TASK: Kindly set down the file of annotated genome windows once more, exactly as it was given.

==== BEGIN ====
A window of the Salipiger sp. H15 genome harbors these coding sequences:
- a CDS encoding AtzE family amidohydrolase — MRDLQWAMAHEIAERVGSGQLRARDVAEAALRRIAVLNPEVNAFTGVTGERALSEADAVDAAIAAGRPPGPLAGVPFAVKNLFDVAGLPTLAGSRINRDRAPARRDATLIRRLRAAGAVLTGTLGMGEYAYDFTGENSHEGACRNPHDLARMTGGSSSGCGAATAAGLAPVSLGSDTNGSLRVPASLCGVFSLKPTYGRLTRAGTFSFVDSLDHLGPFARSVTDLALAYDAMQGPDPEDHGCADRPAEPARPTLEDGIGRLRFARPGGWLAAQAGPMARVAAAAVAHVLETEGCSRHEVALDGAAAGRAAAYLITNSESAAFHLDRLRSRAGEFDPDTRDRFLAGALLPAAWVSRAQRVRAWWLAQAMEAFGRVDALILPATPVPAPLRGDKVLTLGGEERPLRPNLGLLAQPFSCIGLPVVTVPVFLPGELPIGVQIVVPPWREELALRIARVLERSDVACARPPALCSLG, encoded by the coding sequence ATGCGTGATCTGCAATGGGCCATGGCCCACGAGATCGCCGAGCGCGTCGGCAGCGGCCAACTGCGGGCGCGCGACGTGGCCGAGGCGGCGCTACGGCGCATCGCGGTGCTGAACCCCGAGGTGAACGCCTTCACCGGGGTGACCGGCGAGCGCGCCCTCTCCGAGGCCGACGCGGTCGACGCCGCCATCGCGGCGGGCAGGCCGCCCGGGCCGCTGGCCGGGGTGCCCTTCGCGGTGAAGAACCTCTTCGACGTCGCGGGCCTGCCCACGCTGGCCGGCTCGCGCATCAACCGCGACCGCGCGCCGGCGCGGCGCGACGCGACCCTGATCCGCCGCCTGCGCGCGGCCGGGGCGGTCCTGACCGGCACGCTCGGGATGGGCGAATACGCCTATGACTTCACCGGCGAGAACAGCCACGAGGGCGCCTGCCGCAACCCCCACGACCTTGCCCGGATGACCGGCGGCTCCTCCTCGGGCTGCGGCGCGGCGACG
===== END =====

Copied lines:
A window of the Salipiger sp. H15 genome harbors these coding sequences:
- a CDS encoding AtzE family amidohydrolase — MRDLQWAMAHEIAERVGSGQLRARDVAEAALRRIAVLNPEVNAFTGVTGERALSEADAVDAAIAAGRPPGPLAGVPFAVKNLFDVAGLPTLAGSRINRDRAPARRDATLIRRLRAAGAVLTGTLGMGEYAYDFTGENSHEGACRNPHDLARMTGGSSSGCGAATAAGLAPVSLGSDTNGSLRVPASLCGVFSLKPTYGRLTRAGTFSFVDSLDHLGPFARSVTDLALAYDAMQGPDPEDHGCADRPAEPARPTLEDGIGRLRFARPGGWLAAQAGPMARVAAAAVAHVLETEGCSRHEVALDGAAAGRAAAYLITNSESAAFHLDRLRSRAGEFDPDTRDRFLAGALLPAAWVSRAQRVRAWWLAQAMEAFGRVDALILPATPVPAPLRGDKVLTLGGEERPLRPNLGLLAQPFSCIGLPVVTVPVFLPGELPIGVQIVVPPWREELALRIARVLERSDVACARPPALCSLG, encoded by the coding sequence ATGCGTGATCTGCAATGGGCCATGGCCCACGAGATCGCCGAGCGCGTCGGCAGCGGCCAACTGCGGGCGCGCGACGTGGCCGAGGCGGCGCTACGGCGCATCGCGGTGCTGAACCCCGAGGTGAACGCCTTCACCGGGGTGACCGGCGAGCGCGCCCTCTCCGAGGCCGACGCGGTCGACGCCGCCATCGCGGCGGGCAGGCCGCCCGGGCCGCTGGCCGGGGTGCCCTTCGCGGTGAAGAACCTCTTCGACGTCGCGGGCCTGCCCACGCTGGCCGGCTCGCGCATCAACCGCGACCGCGCGCCGGCGCGGCGCGACGCGACCCTGATCCGCCGCCTGCGCGCGGCCGGGGCGGTCCTGACCGGCACGCTCGGGATGGGCGAATACGCCTATGACTTCACCGGCGAGAACAGCCACGAGGGCGCCTGCCGCAACCCCCACGACCTTGCCCGGATGACCGGCGGCTCCTCCTCGGGCTGCGGCGCGGCGACG